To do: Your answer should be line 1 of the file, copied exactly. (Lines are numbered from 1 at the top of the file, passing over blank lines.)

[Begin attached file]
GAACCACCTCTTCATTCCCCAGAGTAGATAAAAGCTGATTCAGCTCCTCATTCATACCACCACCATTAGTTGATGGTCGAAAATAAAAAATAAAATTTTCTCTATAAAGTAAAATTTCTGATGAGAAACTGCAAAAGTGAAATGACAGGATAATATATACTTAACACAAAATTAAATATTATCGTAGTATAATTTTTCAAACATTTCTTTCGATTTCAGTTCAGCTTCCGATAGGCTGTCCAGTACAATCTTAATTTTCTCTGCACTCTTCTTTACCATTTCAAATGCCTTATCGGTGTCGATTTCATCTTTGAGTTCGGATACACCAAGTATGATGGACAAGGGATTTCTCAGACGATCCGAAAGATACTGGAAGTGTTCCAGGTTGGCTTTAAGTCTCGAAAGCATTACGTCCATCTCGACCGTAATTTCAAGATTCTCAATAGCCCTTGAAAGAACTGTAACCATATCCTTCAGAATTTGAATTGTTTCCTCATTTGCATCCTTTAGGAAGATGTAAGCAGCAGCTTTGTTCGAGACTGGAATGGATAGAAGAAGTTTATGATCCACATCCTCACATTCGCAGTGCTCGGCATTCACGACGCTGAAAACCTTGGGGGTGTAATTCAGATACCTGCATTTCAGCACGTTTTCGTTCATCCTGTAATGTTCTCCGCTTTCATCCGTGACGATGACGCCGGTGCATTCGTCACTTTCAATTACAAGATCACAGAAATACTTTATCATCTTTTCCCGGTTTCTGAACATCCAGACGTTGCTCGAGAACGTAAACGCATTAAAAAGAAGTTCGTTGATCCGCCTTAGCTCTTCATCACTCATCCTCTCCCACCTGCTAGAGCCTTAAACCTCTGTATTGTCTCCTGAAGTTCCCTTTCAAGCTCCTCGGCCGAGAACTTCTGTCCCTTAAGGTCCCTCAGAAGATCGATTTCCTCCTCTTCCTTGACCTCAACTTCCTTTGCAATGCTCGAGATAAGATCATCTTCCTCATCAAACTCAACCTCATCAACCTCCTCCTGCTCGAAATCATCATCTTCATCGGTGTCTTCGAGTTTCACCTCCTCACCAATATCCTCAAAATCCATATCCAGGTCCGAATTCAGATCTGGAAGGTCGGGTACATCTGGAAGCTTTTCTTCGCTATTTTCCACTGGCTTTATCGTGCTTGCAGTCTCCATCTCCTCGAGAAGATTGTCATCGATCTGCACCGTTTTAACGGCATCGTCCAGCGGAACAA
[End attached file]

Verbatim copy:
GAACCACCTCTTCATTCCCCAGAGTAGATAAAAGCTGATTCAGCTCCTCATTCATACCACCACCATTAGTTGATGGTCGAAAATAAAAAATAAAATTTTCTCTATAAAGTAAAATTTCTGATGAGAAACTGCAAAAGTGAAATGACAGGATAATATATACTTAACACAAAATTAAATATTATCGTAGTATAATTTTTCAAACATTTCTTTCGATTTCAGTTCAGCTTCCGATAGGCTGTCCAGTACAATCTTAATTTTCTCTGCACTCTTCTTTACCATTTCAAATGCCTTATCGGTGTCGATTTCATCTTTGAGTTCGGATACACCAAGTATGATGGACAAGGGATTTCTCAGACGATCCGAAAGATACTGGAAGTGTTCCAGGTTGGCTTTAAGTCTCGAAAGCATTACGTCCATCTCGACCGTAATTTCAAGATTCTCAATAGCCCTTGAAAGAACTGTAACCATATCCTTCAGAATTTGAATTGTTTCCTCATTTGCATCCTTTAGGAAGATGTAAGCAGCAGCTTTGTTCGAGACTGGAATGGATAGAAGAAGTTTATGATCCACATCCTCACATTCGCAGTGCTCGGCATTCACGACGCTGAAAACCTTGGGGGTGTAATTCAGATACCTGCATTTCAGCACGTTTTCGTTCATCCTGTAATGTTCTCCGCTTTCATCCGTGACGATGACGCCGGTGCATTCGTCACTTTCAATTACAAGATCACAGAAATACTTTATCATCTTTTCCCGGTTTCTGAACATCCAGACGTTGCTCGAGAACGTAAACGCATTAAAAAGAAGTTCGTTGATCCGCCTTAGCTCTTCATCACTCATCCTCTCCCACCTGCTAGAGCCTTAAACCTCTGTATTGTCTCCTGAAGTTCCCTTTCAAGCTCCTCGGCCGAGAACTTCTGTCCCTTAAGGTCCCTCAGAAGATCGATTTCCTCCTCTTCCTTGACCTCAACTTCCTTTGCAATGCTCGAGATAAGATCATCTTCCTCATCAAACTCAACCTCATCAACCTCCTCCTGCTCGAAATCATCATCTTCATCGGTGTCTTCGAGTTTCACCTCCTCACCAATATCCTCAAAATCCATATCCAGGTCCGAATTCAGATCTGGAAGGTCGGGTACATCTGGAAGCTTTTCTTCGCTATTTTCCACTGGCTTTATCGTGCTTGCAGTCTCCATCTCCTCGAGAAGATTGTCATCGATCTGCACCGTTTTAACGGCATCGTCCAGCGGAACAA